How to age gracefully

Skin Care Matters

with Michelle Vernon

Sunday, March 19, 2017    

Print this page Email A Friend!

Many of us are in a fight against ageing. Not so much for our vanity either, but for our overall health. We constantly hear about ways to stay young: Eat right, exercise, stay out of the sun, take care of our skin.

But there are some random things that cause ageing that we may not be fully aware of.


A majority of deep wrinkles on our face as we age are actually caused by how we sleep. A major cause of this is due to pillowcases that don’t allow our skin to move, but actually causes it to crease. Cotton and synthetic fabrics stick to our skin so that while we sleep, our skin doesn’t budge.

Whats’s the best way to avoid pillowcase wrinkles? Use a 100 per cent silk pillowcase or train yourself to sleep on your back.


Women who tend to sleep on their side are most likely to see deep lines appear on their chin and cheeks. Our cells have memory. When our skin is etched with a line from smiling, squinting or sleeping on our side where our face is squished, our cells create scar tissue to protect that spot.


Stress, especially emotional trauma, causes our cells’ lifespan to shorten at a faster rate. Cellular regeneration, as we all know, is the key to having young, beautiful and supple skin.

Stress also releases free radicals, which increase oxidative damage to our cells. Free radicals are responsible for a majority of health-related issues from which the body suffer. Antioxidants are molecules that fight free radicals from attacking the body. So if you have a high-stressed life, please be sure to stack up on your antioxidants.


When we don’t get enough sleep, our bodies produce a hormone called cortisol to give us extra energy to get through the day. While that sounds great, cortisol can actually accelerate the ageing process by breaking down skin cells, among other things. When cortisol is released, it is essentially communicating to our body to stock up on more fat, increase our appetite, and break down materials that can be used for quick energy.

Our skin cells fall into that category. Cortisol tells our body to use energy from our cellular regeneration, which can cause damage to our skin cells.


Picture a desert with cracks in the mud from a lack of water — that is your skin dehydrated. Many of the fine lines you see can be visibly less noticeable if hydrated properly.

What does this mean? It means hydrating not only topically, but also internally. Make sure to drink plenty of water also if you are dehydrated, use creamy cleansers and moisturisers that are right for your skin type.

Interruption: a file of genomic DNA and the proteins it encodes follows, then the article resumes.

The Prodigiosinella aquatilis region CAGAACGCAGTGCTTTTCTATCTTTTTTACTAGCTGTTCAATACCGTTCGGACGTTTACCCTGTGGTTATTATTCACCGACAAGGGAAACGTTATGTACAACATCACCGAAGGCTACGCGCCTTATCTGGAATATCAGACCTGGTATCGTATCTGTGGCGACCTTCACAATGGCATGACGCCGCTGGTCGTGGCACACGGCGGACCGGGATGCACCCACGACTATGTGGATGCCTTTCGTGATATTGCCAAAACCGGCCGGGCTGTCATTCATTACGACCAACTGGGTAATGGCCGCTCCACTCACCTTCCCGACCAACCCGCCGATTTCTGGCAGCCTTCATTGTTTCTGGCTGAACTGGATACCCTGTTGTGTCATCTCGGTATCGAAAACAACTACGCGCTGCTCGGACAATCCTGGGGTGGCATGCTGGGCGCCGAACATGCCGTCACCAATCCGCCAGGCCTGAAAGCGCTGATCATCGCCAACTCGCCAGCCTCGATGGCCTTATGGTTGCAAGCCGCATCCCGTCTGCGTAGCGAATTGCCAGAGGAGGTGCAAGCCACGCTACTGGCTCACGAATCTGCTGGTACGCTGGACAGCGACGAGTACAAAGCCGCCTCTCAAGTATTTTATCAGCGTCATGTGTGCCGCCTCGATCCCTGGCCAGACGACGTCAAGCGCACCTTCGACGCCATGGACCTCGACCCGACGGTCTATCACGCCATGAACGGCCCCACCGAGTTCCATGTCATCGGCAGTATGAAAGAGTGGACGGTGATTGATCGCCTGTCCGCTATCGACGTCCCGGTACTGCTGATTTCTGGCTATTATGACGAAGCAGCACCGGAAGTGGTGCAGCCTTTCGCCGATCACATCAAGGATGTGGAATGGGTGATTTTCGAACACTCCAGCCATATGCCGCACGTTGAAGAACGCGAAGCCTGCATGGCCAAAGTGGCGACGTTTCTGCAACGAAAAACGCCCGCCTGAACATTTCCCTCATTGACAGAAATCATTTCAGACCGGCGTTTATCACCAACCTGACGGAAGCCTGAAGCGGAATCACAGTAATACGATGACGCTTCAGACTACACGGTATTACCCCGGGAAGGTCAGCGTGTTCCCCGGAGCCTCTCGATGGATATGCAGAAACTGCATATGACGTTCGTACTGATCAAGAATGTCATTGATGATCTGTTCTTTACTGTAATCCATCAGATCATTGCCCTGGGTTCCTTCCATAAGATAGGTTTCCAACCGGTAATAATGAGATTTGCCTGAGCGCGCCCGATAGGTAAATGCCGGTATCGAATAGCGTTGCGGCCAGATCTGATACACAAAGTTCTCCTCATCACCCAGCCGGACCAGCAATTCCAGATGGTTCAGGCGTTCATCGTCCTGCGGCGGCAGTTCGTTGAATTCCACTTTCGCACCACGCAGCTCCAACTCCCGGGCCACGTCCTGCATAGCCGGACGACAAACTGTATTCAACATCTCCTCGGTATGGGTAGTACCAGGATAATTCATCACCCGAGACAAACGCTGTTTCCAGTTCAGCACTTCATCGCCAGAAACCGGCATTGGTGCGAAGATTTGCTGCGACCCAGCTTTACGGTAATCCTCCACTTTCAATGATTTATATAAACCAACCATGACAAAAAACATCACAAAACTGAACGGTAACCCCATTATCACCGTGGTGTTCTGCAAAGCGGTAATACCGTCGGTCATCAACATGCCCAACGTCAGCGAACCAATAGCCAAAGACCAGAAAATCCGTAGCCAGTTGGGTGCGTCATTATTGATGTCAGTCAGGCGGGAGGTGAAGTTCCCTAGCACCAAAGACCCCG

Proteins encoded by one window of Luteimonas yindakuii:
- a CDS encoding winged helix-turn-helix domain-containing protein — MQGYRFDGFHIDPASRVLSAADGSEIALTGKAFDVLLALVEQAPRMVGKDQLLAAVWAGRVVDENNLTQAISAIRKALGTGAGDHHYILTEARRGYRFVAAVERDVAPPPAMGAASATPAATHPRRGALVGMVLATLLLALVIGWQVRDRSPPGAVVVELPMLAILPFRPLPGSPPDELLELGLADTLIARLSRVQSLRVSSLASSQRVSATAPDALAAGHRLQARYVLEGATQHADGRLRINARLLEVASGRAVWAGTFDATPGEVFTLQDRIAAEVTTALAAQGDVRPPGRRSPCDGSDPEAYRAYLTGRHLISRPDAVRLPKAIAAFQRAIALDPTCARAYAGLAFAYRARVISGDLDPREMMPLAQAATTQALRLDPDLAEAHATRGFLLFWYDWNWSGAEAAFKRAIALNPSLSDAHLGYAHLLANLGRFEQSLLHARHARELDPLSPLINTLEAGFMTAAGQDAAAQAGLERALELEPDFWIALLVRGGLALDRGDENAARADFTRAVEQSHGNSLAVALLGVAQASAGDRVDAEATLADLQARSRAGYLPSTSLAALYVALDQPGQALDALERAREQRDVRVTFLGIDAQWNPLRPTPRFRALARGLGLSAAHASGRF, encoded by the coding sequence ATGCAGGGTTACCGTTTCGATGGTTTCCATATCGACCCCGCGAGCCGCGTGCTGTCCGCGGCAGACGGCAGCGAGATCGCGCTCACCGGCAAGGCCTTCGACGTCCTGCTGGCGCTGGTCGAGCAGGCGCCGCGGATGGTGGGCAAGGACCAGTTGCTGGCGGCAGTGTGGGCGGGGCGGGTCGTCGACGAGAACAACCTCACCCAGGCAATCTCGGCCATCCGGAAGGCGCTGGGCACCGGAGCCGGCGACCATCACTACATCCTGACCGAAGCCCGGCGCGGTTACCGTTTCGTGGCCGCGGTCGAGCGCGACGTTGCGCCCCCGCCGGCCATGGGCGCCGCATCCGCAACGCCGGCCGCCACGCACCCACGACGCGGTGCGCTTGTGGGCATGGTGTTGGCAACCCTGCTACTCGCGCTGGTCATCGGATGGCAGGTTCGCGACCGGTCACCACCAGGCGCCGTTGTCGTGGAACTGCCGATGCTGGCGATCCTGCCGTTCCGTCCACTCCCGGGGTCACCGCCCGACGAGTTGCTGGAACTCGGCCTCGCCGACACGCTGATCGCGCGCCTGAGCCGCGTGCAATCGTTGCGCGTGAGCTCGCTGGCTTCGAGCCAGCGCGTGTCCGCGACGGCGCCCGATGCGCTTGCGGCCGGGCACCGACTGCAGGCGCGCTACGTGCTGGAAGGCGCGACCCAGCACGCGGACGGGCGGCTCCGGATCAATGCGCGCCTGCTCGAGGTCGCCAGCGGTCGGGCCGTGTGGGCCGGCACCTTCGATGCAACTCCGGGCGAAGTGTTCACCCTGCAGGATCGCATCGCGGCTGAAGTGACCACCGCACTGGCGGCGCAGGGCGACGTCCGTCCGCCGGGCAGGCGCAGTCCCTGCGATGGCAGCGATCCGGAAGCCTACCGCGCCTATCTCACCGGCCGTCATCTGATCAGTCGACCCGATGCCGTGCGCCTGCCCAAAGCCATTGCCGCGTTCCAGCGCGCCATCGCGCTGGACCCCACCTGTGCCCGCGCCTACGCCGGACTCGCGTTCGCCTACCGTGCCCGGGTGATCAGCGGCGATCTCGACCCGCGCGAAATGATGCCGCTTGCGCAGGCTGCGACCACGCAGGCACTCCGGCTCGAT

Sugar causes a process known as glycation, which is when two collagen fibres cross-link, making them unable to repair. The results are hardened collagen tissues which loses elasticity.


Coffee and caffeine lower the production of DHEA. DHEA is referred to as the ‘youth hormone’.

Production of DHEA starts around the age of seven and starts declining in our 30’s. DHEA is important for mineral metabolism, energy levels, and sexual and reproductive functions. When it comes to ageing skin, DHEA has been found to increase epidermal thickness, regulate sebum production, increase skin’s hydration, and decrease pigmentation.

There are many causes of ageing, some more obvious than others. It is important to live a balanced lifestyle, eat right and stay calm.

Life is a beautiful thing and our bodies are a gift. Taking care of our bodies not only reflects on how we see and feel the world around us, but also affects our skin, which is our face to the world.

When we feel good and look good we are more confident, which in turn leads to happiness.

Michelle Vernon is a licensed aesthetician who operates the Body Studio Skincare located at 23 Central Plaza, Kingston 10, and Fairview Shopping Centre, Montego Bay. She may be reached at telephone 908-0438 or 684-9800; IG@bodystudioskincare; E-mail:; Website:





1. We welcome reader comments on the top stories of the day. Some comments may be republished on the website or in the newspaper – email addresses will not be published.

2. Please understand that comments are moderated and it is not always possible to publish all that have been submitted. We will, however, try to publish comments that are representative of all received.

3. We ask that comments are civil and free of libellous or hateful material. Also please stick to the topic under discussion.

4. Please do not write in block capitals since this makes your comment hard to read.

5. Please don't use the comments to advertise. However, our advertising department can be more than accommodating if emailed:

6. If readers wish to report offensive comments, suggest a correction or share a story then please email:

7. Lastly, read our Terms and Conditions and Privacy Policy

comments powered by Disqus


Do you believe Dr Peter Phillips will be a better People's National Party (PNP) president than Portia Simpson Miller?

View Results »


Today's Cartoon